Epeolatry Book Review: The Trees Grew because I Bled There by Eric LaRocca

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Title: The Trees Grew because I Bled There
Writer: Eric LaRocca
Publisher: Titan Books
Genre: Horror; Short Stories
Publication Date: March 7th, 2023

Synopsis: “The stories collected here are by turns confident, brutal, and breathtaking… must-read horror” The New York Times
A beautifully crafted, devastating short fiction collection from the Bram Stoker Awards® finalist and author of Things Have Gotten Worse Since We Last Spoke. Includes an introduction from acclaimed bestselling author Chuck Wendig.

Eight stories of literary dark fiction from a master storyteller. Exploring the shadow side of love, these are tales of grief, obsession, control. Intricate examinations of trauma and tragedy in raw, poetic prose. In these narratives, a woman imagines horrific scenarios whilst caring for her infant niece; on-line posts chronicle a cancer diagnosis; a couple in the park with their small child encounter a stranger with horrific consequences; a toxic relationship reaches a terrifying resolution…

Originally published under the title The Strange Thing We Become and Other Dark Tales, this is a much-praised collection of deeply unsettling, painfully dark tales.

I discovered Eric LaRocca on social media—the little book that could. Intrigued by the posts, I had to read what the aplomb was about. Chuck Wendig and I agree (he wrote the Introduction), the more you read LaRocca, the more you’ll want to read LaRocca. At under 200 pages with eight short stories, the titles are as ominous as their content.

 

“You Follow Wherever They Go”—

Opening Line: “Why don’t you go out there and introduce yourself?” he asks me with a charm I had forgotten he possessed—a grin so cloying that a magician might redden. 

This is a sad story with a bit of hope, one that leaves you wondering how to interpret what you’ve just read.  

 

“Bodies Are For Burning”—

Opening Line: As the Ivy League stench from Dr. Caldwell’s breath tickles the hairs in my nostrils, I think of pushing the burning red of a lighter against his mouth just to get him to shut up.

Thoughts don’t always become actions, but sometimes they manifest into reality. This story, to me, was about sacrifice and the struggle with desire.

 

“The Strange Thing We Become”—

Opening Line: An online thread-posting is titled a human stain and followed by, Trying this out.

I found myself saddened and angry at cancer, then Googling the character likened to Marina Abramovic. The small red carrot flashed quite the visual in my mind! His similes and metaphors are so razor sharp that I’m not sure when he’s being literal.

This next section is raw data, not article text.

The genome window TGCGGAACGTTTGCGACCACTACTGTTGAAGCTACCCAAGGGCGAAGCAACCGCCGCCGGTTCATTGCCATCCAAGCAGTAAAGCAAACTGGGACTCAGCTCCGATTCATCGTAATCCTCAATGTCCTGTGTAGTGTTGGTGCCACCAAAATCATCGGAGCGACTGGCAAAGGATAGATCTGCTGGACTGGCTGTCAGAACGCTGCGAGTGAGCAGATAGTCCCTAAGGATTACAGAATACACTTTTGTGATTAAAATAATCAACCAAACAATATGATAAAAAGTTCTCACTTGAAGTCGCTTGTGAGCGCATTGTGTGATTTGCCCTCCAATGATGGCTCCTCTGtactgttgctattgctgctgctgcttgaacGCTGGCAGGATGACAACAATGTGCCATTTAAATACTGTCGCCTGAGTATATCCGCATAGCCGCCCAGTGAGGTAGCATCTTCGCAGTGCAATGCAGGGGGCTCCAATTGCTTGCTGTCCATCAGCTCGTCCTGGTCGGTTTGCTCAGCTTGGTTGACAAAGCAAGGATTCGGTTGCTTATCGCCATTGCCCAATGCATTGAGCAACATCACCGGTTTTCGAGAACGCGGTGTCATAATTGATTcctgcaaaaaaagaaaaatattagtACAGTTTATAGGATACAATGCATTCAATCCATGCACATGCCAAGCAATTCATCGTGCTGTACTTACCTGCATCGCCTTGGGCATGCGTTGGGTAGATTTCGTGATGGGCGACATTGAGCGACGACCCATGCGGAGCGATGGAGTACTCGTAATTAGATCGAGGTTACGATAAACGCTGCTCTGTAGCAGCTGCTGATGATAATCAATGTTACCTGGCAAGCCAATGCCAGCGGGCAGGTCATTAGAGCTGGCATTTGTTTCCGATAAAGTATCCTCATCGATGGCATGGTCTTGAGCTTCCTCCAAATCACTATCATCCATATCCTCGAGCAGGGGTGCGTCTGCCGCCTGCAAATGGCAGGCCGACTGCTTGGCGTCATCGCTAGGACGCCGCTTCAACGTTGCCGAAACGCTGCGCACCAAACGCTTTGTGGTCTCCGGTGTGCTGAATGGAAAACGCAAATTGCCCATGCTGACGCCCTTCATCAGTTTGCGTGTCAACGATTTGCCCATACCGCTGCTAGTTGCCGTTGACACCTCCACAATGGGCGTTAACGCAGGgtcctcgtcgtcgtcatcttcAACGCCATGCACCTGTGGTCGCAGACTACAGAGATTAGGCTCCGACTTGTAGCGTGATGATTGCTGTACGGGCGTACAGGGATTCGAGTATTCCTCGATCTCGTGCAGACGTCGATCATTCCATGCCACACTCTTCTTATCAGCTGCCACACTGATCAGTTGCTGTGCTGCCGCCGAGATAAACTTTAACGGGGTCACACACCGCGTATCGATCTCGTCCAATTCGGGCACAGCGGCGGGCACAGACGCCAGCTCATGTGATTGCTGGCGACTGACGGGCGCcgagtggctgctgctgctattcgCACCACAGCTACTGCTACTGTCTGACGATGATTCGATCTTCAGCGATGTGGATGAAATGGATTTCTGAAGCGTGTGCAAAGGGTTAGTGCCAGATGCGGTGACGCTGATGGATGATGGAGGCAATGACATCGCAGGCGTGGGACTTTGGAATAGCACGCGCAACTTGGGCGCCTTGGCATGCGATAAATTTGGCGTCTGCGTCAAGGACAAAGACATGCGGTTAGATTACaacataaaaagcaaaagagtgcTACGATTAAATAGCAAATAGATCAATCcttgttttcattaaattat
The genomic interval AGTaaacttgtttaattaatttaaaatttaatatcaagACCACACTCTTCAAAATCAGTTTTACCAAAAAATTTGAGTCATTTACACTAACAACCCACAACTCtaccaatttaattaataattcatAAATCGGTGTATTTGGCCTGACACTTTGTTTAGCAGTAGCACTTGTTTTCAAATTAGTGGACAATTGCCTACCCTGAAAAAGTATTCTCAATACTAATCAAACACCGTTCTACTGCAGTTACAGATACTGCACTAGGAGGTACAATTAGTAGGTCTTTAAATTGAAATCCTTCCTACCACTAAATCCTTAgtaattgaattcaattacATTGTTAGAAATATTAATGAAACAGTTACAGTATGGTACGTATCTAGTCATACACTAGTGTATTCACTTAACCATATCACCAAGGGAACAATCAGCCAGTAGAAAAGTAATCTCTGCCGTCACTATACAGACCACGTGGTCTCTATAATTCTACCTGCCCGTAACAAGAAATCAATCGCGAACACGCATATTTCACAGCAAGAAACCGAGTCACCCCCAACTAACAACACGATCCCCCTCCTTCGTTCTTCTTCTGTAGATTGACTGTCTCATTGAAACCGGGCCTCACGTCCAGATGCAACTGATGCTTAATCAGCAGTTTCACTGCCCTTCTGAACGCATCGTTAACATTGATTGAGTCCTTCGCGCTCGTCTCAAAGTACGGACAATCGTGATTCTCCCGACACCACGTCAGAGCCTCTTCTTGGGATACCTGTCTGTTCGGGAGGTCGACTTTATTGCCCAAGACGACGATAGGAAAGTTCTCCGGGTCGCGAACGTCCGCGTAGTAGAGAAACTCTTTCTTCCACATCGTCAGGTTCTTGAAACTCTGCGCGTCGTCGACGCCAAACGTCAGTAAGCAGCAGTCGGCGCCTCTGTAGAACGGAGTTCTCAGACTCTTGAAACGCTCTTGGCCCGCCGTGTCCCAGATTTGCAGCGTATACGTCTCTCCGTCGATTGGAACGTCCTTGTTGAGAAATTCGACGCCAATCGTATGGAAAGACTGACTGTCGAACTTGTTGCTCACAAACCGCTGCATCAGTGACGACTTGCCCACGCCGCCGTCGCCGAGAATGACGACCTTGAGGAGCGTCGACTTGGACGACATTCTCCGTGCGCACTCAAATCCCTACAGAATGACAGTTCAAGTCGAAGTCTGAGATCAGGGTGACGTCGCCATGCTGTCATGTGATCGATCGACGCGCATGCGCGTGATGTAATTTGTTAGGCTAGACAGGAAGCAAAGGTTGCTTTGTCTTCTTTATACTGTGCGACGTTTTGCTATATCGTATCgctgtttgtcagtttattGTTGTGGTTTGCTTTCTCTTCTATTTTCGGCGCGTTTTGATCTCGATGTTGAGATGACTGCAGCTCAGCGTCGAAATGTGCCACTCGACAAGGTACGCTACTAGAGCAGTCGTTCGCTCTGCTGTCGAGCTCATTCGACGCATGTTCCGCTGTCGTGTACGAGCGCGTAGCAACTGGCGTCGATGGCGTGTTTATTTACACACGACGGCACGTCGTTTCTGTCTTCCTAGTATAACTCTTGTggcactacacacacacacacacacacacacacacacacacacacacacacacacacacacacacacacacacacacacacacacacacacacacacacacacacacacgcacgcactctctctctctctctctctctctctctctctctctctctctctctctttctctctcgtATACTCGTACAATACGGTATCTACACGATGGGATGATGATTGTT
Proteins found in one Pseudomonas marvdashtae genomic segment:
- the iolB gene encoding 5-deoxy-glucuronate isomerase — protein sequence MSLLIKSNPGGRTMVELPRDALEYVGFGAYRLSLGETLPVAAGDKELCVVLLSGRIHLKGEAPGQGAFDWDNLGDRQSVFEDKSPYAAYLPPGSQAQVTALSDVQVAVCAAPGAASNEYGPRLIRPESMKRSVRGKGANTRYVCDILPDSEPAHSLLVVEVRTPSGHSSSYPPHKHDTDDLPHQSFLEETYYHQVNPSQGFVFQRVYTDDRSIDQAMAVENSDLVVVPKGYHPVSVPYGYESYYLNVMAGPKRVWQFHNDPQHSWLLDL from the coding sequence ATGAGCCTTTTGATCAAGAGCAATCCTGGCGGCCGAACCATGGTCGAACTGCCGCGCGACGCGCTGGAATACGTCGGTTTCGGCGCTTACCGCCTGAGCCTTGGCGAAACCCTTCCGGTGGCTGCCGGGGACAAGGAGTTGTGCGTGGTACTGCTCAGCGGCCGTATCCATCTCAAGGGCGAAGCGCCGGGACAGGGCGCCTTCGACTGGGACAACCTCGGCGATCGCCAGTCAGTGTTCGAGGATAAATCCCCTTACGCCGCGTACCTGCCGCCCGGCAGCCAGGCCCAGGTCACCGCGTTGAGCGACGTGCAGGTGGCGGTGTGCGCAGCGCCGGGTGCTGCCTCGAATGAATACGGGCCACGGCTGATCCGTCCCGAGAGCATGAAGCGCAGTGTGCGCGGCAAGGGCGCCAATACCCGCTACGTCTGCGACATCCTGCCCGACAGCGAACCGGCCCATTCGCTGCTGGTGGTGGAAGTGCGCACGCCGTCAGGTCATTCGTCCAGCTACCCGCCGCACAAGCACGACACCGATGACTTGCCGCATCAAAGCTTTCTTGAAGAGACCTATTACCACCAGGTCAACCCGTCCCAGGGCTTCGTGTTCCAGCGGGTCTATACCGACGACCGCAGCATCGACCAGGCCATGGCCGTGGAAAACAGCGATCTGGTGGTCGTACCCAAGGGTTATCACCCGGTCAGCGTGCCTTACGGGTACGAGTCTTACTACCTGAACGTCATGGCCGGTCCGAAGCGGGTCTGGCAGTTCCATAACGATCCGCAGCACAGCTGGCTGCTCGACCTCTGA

“The Trees Grew Because I Bled There”—

Opening Line: “I have bad news,” I tell him, an admonition I know he won’t hear. 

I had to liken this one to the phrase “beauty is pain” and the movie Boxing Helena. The Avant-garde thriller left a disquieting taste in my mouth, as did this story.

 

“You’re Not Supposed To Be Here”—

Opening Line: “You’re not supposed to be here,” he says with such matter-of-fact ease that it almost sounds reassuring.

Characters Lyric and Melody—beware of their tune. They are not two lovely people who really want or expect a response to their head-scratching conundrum. This engaging tale reminded me of a movie, a title I can’t recall. But I can see LaRocca’s short on the big screen and I think it’d make an excellent thriller. 

 

“Where Flames Burned Emerald As Grass”—

Opening Line: Perdón Señor?” he called, flagging down one of the hotel’s immaculately groomed waitstaff from across the pond with an embroidered white handkerchief.

Again, I’d love to see this one performed on the big screen. I can say it was my favorite of LaRocca’s collection. While you might guess the outcome, you might not peg it exactly. 

 

“I’ll Be Gone By Then”—

Opening Line: It doesn’t creep into my mind the way it might for others who have known their mother all their life—a gentle realization of mortality when her hair begins to gray or when her hands start to prune with wrinkles.

As a caregiver to older people, I definitely related to this piece of despair. My younger daughter works for McDonald’s. This is one of those horrors that could happen, and could be all too real. I’d like to read a follow up to this one from the mother’s POV.

 

“Please Leave Or I’m Going To Hurt You”—

Opening Line: It’s customary when hiking—whether it be the massive canyons of red clay out west or the pine-scented trails of the Adirondacks back east—to greet fellow hikers with a cordial “Hello” when passing. 

Maybe we’ve all thought or uttered this title at one point in our lives, but this short concerns itself with the worst horror of all, the one that has the potential to drive people to commit unspeakable acts—unrequited love.


/5

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